Sielunvihollinen now seem to be at work on a third album, entitled Kuolonkylväjä, and a couple weeks ago they released a demo version of a song from it named “Loputon Viha“. It’s a vicious attack, to be sure, especially in the throat-ripping ferocity of the vocalist’s shrieking, but once again Sielunvihollinen prove their ability to craft highly infectious riffs, both fiery and moody, and to switch up the drum rhythms to add further dynamism to the experience, without ever really diminishing the adrenaline-triggering effect of the song.
(Thanks to eiterorm for alerting me to this track.)
Ayyur is the black metal project of Tunisian musician/vocalist Angra Mainyu. On Ayyur’s newest release, an EP named The Lunatic Creature, he’s joined by guitarist Dagon and drummer Shaxul (a former Deathspell Omega vocalist). The first advance track from the EP is “He Who Dwells In the Trenches“.
The music here is mid-paced and both dismal and strange in its atmosphere; pure agony pours forth from Mainyu‘s throat, and soul-splintering desolation from the melody. Eruptions of drum thunder amplify the intensity, and chiming notes gleam like shards of doomed beauty in the midst of this wretchedness. When the drums disappear, we seem to enter a void populated by spirits, or perhaps a windswept North African desert in which djinns sparkle with unearthly light in the distant dunes.
The Lunatic Creature will be released in the U.S. by Sentient Ruin on November 30th (vinyl, tape, and digital download), and in Europe by Vendetta Records.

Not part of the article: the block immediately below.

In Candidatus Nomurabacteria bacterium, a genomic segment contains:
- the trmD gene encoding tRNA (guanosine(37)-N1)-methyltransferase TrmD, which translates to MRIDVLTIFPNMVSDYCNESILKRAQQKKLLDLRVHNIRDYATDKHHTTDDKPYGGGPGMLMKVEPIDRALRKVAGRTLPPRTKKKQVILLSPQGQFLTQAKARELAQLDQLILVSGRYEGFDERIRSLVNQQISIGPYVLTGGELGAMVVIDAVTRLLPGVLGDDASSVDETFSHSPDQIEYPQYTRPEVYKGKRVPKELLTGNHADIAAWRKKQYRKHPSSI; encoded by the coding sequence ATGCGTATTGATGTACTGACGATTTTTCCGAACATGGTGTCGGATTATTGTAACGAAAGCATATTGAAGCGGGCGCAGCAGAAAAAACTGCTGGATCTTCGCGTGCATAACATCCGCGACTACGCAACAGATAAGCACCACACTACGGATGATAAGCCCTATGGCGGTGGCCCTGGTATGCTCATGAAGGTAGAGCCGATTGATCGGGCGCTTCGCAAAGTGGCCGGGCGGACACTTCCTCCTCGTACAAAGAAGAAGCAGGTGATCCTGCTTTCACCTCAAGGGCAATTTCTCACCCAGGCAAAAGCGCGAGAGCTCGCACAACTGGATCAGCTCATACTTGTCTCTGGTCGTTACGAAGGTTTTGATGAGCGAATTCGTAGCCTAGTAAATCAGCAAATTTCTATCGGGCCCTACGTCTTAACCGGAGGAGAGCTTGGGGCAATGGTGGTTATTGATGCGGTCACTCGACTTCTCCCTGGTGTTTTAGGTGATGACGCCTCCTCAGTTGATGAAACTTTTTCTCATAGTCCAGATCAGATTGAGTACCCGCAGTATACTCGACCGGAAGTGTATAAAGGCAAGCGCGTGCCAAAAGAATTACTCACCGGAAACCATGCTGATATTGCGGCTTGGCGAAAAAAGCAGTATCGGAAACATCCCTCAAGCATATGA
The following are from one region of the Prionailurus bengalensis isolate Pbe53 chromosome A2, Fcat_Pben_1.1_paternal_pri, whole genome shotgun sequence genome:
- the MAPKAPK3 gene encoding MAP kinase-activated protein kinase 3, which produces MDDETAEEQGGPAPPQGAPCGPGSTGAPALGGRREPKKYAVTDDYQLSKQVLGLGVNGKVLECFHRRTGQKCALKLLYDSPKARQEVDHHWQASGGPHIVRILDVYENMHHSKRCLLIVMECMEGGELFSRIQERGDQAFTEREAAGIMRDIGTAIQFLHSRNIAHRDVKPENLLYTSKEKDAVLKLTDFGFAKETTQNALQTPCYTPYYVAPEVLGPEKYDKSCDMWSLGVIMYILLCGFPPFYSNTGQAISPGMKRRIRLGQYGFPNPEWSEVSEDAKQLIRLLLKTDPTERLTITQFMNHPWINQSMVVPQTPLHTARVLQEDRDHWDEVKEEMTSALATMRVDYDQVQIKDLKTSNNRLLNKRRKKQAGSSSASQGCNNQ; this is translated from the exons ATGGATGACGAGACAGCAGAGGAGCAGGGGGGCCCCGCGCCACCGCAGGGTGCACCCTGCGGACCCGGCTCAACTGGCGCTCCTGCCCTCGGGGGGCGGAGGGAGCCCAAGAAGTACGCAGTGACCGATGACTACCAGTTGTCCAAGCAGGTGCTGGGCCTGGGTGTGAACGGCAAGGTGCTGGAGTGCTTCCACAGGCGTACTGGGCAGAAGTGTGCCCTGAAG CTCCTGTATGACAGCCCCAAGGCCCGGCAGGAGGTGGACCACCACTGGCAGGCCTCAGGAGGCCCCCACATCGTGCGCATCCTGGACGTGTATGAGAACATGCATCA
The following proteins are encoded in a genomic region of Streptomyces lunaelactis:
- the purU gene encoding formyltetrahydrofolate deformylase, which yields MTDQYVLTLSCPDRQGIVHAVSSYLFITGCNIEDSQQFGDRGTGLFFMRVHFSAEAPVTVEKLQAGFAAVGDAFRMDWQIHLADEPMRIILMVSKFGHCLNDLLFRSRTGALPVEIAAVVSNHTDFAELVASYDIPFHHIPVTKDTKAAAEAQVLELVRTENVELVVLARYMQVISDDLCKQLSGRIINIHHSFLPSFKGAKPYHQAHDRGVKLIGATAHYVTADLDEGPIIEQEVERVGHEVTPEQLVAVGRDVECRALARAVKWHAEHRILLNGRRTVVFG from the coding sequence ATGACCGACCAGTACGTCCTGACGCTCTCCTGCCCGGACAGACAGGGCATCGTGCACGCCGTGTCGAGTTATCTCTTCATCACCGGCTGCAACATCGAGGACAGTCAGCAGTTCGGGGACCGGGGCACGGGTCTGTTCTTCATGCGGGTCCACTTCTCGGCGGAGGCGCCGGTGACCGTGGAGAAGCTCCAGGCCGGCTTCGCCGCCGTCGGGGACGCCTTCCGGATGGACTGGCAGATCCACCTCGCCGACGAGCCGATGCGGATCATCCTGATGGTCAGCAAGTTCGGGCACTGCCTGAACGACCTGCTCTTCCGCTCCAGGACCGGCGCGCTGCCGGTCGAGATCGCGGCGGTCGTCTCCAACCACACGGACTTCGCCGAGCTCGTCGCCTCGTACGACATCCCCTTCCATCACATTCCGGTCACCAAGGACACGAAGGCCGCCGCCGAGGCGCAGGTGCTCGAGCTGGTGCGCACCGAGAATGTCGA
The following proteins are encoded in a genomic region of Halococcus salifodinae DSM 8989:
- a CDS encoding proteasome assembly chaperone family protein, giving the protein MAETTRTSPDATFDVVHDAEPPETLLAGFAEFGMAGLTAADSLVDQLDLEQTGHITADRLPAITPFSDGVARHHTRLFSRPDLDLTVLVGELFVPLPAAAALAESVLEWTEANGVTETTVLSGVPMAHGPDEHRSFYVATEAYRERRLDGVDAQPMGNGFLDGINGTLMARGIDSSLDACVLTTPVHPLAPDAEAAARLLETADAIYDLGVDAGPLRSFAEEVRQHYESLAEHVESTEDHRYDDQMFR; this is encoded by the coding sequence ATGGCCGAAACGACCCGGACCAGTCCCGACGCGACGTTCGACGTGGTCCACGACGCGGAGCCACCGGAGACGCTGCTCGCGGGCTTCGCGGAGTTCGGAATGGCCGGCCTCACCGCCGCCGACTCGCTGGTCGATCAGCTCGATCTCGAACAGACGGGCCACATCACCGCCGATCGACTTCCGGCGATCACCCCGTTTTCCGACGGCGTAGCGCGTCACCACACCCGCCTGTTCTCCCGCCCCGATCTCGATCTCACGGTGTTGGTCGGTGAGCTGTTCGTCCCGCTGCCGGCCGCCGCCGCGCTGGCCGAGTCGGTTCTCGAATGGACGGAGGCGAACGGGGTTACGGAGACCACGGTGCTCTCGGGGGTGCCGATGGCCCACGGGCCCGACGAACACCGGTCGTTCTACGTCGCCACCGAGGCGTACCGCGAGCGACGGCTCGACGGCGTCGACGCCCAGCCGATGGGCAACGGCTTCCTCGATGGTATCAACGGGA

READY TO FUCK
Bear with me now: Yes, the band’s named is Ready To Fuck, and the name of their new compilation album is Ready To Fuck In the Name of Satan. Given my juvenile sense of humor, I laughed when I saw it — but I really wasn’t expecting anything worthy of serious attention from the music. And so I was really surprised when I began listening.
Ready To Fuck In the Name of Satan was released on November 5 by the Brazilian label Deathcamp Records, and it includes this Brazilian band’s three demos, which were released from 2005 through 2015. The first four tracks on the compilation are the ones released through the third of those demos, in 2015, and they’re the best ones on this comp, but the others are worth a listen too.
Despite what you might be expecting, the opening track (“One Kiss In Satan’s Ass”) is incredibly dramatic. The riffs are deeply moving and intensely memorable in their bleakness, and the leads flare like the yearnings of souls on the brink of despair. The vocals are equally intense, explosive in their displays of heart-rending and furious passion.
The remaining songs from that first demo also have an overarching atmosphere that’s charged with the gloom and frenzies of despair, and with a larger-than-life scale to their portrayals of torment. I don’t think it goes too far to say that the music is often majestic, often heart-swelling in its power, and ravaging in its impact. And, as proven by the electrifying, dervish-like third track (“Noltes em Sodoma”), Ready To Fuck know how to fuckin’ rip, too.
The two previous demos in this collection (which includes some live tracks) are more primitive, more bestial, more overtly demonic and barbaric in their moods, and more ear-abrading in their production quality. But you can hear the seeds of the talents that flowered in the latest demo (there are some damned good riffs within these tracks, even if they’re the more black-thrashing kind).